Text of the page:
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#164877 - 07/22/03 09:52 PM Set Shares

Registered: 01/03/03
Posts: 50
Loc: Boston

All of the work done recently by deadly embrace with the population reports had me thinking. Wouldn't it be useful to come up with a "set shares" value for all cards in a set? Value to the set wouldn't be based on SGC's weight in the registry, but rather from the population stats. It would probably have to gather population data from all major grading services to have enough samples to be accurate. In any case, if you found a card like a 1956 Irv Noren to be hard to find in high grade versus say a 1956 Dixie Howell, Irv's multiplier might be 1.5 set shares times SMR, while Dixie would be .8 This would give you a better idea how to spend your money wisely.

Unforunately while I am interested in this statistic, it would take some time to come up with an accurate formula. As a baseline it could be # graded below SGC 84 divided by # above SGC 84. I believe that would be too simplistic but it is a starting point. The formula would probably move up to sgc 88 for the late 60's.

After that, you could also use the pop report to determine the actual value in each grade. If you input all the grades of a particular card, you should be able to come up with a bell curve and then corresponding multipliers for each card. i.e. 84 is 2 times the price of an 80, and an 88 is 4 times the price of an 84..

Anyone's head spinning yet? Must be some statistics junkies out there.

#164878 - 07/23/03 05:19 AM Great topic, here's my thoughts [Re: tegelaar]
(S)uper Collector

Registered: 11/15/02
Posts: 496

This whole topic got me thinking more about the area of weighted cards in the set registry. I've really never given it much thought because at first glance, it didn't look like there was enough thought put into it by SGC and PSA, as there isn't an explanation on how they determined the values and there isn't enough disparity between the status of a player. For example, a 1977 Bombo Rivera shouldn't be the same weight as a 1977 Dave Parker; but it is.

I do agree that there needs to be more "scientific" formula around the weight of a card within a set. Fundamentally, there needs to be standards that apply from set to set. Your formula wouldn't give extra weight to 1952 Topps over 2003 Topps. It is inherent that the set is more valuable and the purpose of weighting cards is to do so with cards within its own set, not against the weight of cards from a different set.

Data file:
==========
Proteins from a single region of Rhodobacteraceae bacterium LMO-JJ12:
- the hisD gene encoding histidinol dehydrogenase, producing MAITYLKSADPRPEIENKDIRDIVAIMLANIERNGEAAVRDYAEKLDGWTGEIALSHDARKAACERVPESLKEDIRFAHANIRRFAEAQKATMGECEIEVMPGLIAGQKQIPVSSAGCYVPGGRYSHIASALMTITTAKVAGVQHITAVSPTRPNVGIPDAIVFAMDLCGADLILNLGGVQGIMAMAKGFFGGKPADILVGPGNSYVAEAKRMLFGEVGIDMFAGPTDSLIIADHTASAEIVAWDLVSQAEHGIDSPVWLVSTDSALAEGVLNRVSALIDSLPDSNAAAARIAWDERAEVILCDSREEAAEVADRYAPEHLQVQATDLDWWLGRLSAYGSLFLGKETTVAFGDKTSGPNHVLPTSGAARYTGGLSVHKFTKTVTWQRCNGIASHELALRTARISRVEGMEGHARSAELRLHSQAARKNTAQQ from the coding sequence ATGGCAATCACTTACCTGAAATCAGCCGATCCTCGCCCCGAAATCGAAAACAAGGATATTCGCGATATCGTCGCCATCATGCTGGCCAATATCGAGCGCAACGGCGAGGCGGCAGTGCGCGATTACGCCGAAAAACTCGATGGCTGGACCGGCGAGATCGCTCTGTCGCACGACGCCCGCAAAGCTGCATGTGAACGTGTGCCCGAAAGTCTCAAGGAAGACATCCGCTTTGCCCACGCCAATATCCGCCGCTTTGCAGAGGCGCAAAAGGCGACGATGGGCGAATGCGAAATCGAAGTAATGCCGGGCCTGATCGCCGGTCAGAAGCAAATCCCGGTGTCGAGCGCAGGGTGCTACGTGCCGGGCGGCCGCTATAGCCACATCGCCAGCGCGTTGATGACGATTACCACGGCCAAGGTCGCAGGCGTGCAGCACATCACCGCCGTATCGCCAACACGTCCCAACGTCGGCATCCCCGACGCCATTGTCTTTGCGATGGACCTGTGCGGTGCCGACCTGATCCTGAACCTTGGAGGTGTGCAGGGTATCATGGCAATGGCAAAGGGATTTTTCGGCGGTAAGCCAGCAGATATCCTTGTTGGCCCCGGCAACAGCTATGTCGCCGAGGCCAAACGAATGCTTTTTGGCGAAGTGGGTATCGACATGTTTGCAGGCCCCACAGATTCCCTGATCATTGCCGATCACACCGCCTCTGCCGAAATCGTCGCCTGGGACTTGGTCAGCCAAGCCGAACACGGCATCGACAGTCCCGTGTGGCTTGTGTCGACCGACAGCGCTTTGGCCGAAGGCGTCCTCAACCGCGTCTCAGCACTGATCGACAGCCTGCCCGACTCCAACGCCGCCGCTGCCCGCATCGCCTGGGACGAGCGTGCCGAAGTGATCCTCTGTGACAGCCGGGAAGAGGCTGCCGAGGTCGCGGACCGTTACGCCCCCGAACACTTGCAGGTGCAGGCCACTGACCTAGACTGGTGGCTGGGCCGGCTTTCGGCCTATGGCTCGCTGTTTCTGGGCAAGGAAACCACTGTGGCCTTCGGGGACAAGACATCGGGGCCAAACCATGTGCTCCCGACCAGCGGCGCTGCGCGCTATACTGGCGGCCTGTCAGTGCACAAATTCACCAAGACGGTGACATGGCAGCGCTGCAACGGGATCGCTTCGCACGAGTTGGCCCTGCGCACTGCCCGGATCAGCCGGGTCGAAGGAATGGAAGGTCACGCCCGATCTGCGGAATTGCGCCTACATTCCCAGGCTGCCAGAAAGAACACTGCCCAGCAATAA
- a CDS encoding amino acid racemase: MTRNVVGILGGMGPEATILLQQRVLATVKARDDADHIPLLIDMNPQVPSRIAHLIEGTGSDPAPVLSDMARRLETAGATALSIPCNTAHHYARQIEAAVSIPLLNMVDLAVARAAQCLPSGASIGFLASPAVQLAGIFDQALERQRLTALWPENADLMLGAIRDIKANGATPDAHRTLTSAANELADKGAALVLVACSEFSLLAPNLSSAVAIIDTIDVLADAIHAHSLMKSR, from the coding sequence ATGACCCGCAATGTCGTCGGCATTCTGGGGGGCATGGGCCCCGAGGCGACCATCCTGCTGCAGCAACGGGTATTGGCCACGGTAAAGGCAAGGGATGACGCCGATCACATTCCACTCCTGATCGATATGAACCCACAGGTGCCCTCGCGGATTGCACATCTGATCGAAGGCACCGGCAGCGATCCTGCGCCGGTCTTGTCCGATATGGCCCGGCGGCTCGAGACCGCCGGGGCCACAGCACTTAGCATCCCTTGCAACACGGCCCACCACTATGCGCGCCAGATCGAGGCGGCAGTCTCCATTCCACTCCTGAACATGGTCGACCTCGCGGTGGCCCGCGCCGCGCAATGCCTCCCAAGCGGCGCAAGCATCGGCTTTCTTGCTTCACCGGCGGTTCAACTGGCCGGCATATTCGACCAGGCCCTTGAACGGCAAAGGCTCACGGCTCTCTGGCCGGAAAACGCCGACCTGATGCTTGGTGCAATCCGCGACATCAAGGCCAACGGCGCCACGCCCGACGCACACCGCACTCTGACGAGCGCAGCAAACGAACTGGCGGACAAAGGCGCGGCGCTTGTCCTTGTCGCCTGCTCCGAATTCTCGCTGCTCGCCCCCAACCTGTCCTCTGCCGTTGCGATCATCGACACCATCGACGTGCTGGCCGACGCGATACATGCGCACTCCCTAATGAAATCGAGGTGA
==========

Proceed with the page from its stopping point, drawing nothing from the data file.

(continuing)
That said, I would approach the issue into two main categories. First, the status of a player and the type of card it is (explain later). I would then apply a multiplier from that base number that would result in 1/2 point increments or whole numbers based upon scarcity in relation to the population report. For this post, I'll focus on the status and type of player and leave the multiplier of scarcity in relation to the population report for someone else to break it down.

Below is how I'd categorize the status of a player and example of the point values I'd give:

1. Superstar HOFer (Ryan)......7
2. HOFer (Yaz, Carew, Morgan).....5
3. Star (Garvey, Parker).....3
4. Minor Star (Torre, Luzinski).....2
5. Common (Jerry Terrell)......1

I would then factor the status of a player to the type of card and apply points to that card. I would give priority like this:

1. Rookie Card (add 6 points for all Hall of Famers....2 points for Stars and 1 Minor)
2. 2nd, 3rd and Last Year cards (add 3 points for HOFers....1 point for Star & Minor Stars only)
3. All-Star, League Leaders, Record Breakers, Team cards, checklists, 1st & last cards in vintage sets. (add 3 points to HOFers, 1 for all but minor stars and commons)

Once this is completed and standardized, you then have a multiplier to account for scarcity in the population report in relation to the card's grade. I'm not going to get into it, but I do believe a 1969 Mint Mike Shannon should have a "scarcity" multiplier that would increase or decrease as the population report changes.

So if I applied just my status and type of card factors to the 1977 Topps Baseball Set, here is how it would compare to how SGC has done it. After you review, I'd be interested in your comments.

Nolan Ryan, SGC: 8 New: 7 (Superstar HOFer)
Pete Rose, SGC: 8 New: 7 (Superstar HOFer...a whole other topic! )
Carl Yaz, SGC: 3 New: 5 (HOFer)
George Brett, SGC: 3 New: 8 (5 HOFer plus 3 for 3rd year card)
Fergie Jenkins, SGC: 2 New: 5 (HOFer)
Robin Yount, SGC: 3 New: 8 (add 3 points for 3rd year card)
Brooks Robinson, SGC: 2 New: 8 (5 pts HOFer plus 3 points for last card)
Andre Dawson, SGC: 8 New: 5 (if elected to HOF, he becomes a 13)
Dale Murphy, SGC: 8 New: 5 (if elected to HOF, he becomes a 13)
Dwight Evans, SGC: 1 New: 3 (star player)
Steve Garvey, SGC: 2 New: 3 (star player)
George Fostter, SGC: 1 New: 2 (minor star)
Greg Luzinski, SGC: 1 New: 2 (minor star)
Mark Fidrych, SGC: 1 New: 3 (minor star that is a rookie)
Joe Torre, SGC: 1 New: 2 (minor star)
Batting Leaders with Madlock & Brett, SGC: 2 New: 4 (3 for Brett and 1 for Madlock)
RBI Leaders with George Foster & Lee May, SGC: 1 New: 2 (add 1 point for Foster)
Save Leaders with Rawley Eastwick & Bill Campbell, SGC: 1 New: 1 (both commons)